Slow, steady, hungry
I was an ardent fan of Hanif Mohammad's when I was in school. His name would figure prominently in the sports pages almost every day of the cricket season.
It was always a treat to watch him. He wasn't a big hitter, but the way he delicately flicked it to the on side was a delight. I never tired of watching him, and whenever he went in to bat, I prayed that he would make big runs.
The first time I saw him was when the national team was in the nets in Karachi once. I was impressed with how difficult it was for the bowlers to beat him even in the nets - he handled them all without much sweat.
Over the years, even if I admired almost everything of his batting, I never imitated him. I was a strokeplayer by nature and he was more of a defensive player. But one thing I adopted from him, and which helped me a lot, was his temperament. It helped me focus on the ball at hand.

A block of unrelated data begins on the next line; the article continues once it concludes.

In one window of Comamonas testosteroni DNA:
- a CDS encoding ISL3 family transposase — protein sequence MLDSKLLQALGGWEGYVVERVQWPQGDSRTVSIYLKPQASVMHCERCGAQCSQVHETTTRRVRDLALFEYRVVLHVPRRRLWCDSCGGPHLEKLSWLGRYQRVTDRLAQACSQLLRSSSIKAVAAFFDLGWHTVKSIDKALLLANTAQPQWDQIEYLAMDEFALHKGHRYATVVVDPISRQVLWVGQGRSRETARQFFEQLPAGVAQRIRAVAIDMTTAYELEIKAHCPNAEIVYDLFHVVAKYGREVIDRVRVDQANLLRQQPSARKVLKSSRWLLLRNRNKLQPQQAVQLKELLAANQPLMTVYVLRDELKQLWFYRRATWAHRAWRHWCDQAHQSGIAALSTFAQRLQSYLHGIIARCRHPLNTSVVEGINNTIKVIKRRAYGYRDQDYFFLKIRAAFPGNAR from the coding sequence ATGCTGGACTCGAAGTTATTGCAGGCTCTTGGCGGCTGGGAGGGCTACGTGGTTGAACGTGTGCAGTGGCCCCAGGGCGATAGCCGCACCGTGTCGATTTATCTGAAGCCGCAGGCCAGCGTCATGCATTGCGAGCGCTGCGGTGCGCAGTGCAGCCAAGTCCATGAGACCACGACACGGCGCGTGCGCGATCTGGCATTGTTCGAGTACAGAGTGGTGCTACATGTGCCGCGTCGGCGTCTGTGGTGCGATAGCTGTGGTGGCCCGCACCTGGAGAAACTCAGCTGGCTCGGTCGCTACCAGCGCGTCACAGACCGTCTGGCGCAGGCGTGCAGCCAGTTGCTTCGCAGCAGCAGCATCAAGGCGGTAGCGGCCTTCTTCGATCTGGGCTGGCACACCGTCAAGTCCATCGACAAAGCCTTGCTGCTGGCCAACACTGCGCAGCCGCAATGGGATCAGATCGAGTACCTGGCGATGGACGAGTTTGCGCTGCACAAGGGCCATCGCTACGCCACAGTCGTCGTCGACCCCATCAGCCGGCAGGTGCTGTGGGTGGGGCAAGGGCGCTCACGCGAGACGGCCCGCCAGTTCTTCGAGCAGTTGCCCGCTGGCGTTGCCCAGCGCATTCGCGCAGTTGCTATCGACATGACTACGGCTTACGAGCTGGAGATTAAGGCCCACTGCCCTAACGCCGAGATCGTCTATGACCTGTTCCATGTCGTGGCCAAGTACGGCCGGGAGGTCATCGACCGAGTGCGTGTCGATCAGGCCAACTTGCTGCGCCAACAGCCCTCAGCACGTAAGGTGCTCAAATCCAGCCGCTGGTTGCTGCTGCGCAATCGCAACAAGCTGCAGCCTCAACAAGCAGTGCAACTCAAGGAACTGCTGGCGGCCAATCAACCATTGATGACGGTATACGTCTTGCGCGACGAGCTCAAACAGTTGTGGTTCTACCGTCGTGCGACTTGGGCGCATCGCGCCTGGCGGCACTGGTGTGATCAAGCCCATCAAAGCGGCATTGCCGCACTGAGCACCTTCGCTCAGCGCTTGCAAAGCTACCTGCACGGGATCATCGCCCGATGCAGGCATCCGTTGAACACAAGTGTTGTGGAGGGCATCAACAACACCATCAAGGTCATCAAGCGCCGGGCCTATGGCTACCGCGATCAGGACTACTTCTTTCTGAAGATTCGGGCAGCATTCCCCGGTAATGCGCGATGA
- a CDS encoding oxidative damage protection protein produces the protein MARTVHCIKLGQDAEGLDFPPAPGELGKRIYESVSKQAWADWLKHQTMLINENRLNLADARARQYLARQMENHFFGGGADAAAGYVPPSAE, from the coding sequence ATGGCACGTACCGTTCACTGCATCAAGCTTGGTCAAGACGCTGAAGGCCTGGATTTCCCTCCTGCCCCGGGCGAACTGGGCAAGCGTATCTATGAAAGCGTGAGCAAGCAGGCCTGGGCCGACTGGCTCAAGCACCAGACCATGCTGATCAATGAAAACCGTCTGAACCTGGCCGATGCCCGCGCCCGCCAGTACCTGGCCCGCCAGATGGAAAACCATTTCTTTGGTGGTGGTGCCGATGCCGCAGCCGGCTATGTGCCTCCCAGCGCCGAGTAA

The first time I met him was at a game in 1968. I was playing for the Pakistan Works Department against Pakistan International Airlines (PIA), of which Hanif was the captain. I had a run of good innings, which impressed him enough for him to make me an offer to join PIA. Over the years we became friendly, and one day he told me, "Zed, it looks like you are going to break all my records." As an upcoming batsman, I couldn't have asked for anything more.
As told to Nagraj Gollapudi